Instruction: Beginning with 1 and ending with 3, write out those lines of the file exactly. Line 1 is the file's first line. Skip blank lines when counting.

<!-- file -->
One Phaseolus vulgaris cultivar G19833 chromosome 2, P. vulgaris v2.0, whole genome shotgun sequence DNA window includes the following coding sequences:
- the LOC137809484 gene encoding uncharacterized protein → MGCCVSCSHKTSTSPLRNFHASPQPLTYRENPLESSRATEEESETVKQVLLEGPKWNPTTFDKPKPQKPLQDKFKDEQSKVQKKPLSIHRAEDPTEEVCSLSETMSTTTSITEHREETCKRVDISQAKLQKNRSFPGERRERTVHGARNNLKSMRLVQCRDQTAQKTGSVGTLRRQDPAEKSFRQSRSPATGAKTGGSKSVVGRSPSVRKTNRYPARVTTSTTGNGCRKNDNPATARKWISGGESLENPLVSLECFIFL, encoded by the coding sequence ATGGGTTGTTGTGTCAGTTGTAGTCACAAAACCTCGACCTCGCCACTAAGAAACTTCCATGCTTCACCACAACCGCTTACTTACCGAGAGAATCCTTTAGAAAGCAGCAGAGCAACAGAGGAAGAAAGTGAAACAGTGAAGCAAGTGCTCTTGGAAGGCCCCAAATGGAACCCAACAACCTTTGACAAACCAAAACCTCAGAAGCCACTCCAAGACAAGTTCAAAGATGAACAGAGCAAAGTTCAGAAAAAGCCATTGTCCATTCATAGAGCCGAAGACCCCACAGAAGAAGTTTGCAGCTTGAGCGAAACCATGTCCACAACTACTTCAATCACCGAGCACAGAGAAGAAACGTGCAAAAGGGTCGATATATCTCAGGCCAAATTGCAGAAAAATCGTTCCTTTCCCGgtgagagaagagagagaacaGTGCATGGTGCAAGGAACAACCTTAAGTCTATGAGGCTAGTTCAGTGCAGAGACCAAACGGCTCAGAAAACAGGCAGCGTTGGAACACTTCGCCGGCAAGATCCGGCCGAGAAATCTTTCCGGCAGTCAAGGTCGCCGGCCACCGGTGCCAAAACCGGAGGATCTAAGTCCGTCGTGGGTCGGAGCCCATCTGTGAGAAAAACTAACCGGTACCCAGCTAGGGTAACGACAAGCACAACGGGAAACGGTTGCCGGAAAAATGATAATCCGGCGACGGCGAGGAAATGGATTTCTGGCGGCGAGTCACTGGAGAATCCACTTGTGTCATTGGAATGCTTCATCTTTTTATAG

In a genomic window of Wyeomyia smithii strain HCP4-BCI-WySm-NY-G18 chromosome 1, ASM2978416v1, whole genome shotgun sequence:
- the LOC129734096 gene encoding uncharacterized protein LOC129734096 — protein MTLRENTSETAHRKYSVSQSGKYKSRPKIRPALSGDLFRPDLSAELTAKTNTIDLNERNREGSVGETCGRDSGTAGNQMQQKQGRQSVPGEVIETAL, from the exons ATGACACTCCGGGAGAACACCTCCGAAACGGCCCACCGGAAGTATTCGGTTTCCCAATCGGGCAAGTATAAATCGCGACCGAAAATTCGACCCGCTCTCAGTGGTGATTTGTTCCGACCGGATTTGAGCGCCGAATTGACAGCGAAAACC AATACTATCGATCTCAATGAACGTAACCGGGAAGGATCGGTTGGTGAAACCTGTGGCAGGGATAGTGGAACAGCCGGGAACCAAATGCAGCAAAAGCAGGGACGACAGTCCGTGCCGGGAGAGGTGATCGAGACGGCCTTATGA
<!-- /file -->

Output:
One Phaseolus vulgaris cultivar G19833 chromosome 2, P. vulgaris v2.0, whole genome shotgun sequence DNA window includes the following coding sequences:
- the LOC137809484 gene encoding uncharacterized protein → MGCCVSCSHKTSTSPLRNFHASPQPLTYRENPLESSRATEEESETVKQVLLEGPKWNPTTFDKPKPQKPLQDKFKDEQSKVQKKPLSIHRAEDPTEEVCSLSETMSTTTSITEHREETCKRVDISQAKLQKNRSFPGERRERTVHGARNNLKSMRLVQCRDQTAQKTGSVGTLRRQDPAEKSFRQSRSPATGAKTGGSKSVVGRSPSVRKTNRYPARVTTSTTGNGCRKNDNPATARKWISGGESLENPLVSLECFIFL, encoded by the coding sequence ATGGGTTGTTGTGTCAGTTGTAGTCACAAAACCTCGACCTCGCCACTAAGAAACTTCCATGCTTCACCACAACCGCTTACTTACCGAGAGAATCCTTTAGAAAGCAGCAGAGCAACAGAGGAAGAAAGTGAAACAGTGAAGCAAGTGCTCTTGGAAGGCCCCAAATGGAACCCAACAACCTTTGACAAACCAAAACCTCAGAAGCCACTCCAAGACAAGTTCAAAGATGAACAGAGCAAAGTTCAGAAAAAGCCATTGTCCATTCATAGAGCCGAAGACCCCACAGAAGAAGTTTGCAGCTTGAGCGAAACCATGTCCACAACTACTTCAATCACCGAGCACAGAGAAGAAACGTGCAAAAGGGTCGATATATCTCAGGCCAAATTGCAGAAAAATCGTTCCTTTCCCGgtgagagaagagagagaacaGTGCATGGTGCAAGGAACAACCTTAAGTCTATGAGGCTAGTTCAGTGCAGAGACCAAACGGCTCAGAAAACAGGCAGCGTTGGAACACTTCGCCGGCAAGATCCGGCCGAGAAATCTTTCCGGCAGTCAAGGTCGCCGGCCACCGGTGCCAAAACCGGAGGATCTAAGTCCGTCGTGGGTCGGAGCCCATCTGTGAGAAAAACTAACCGGTACCCAGCTAGGGTAACGACAAGCACAACGGGAAACGGTTGCCGGAAAAATGATAATCCGGCGACGGCGAGGAAATGGATTTCTGGCGGCGAGTCACTGGAGAATCCACTTGTGTCATTGGAATGCTTCATCTTTTTATAG

In a genomic window of Wyeomyia smithii strain HCP4-BCI-WySm-NY-G18 chromosome 1, ASM2978416v1, whole genome shotgun sequence: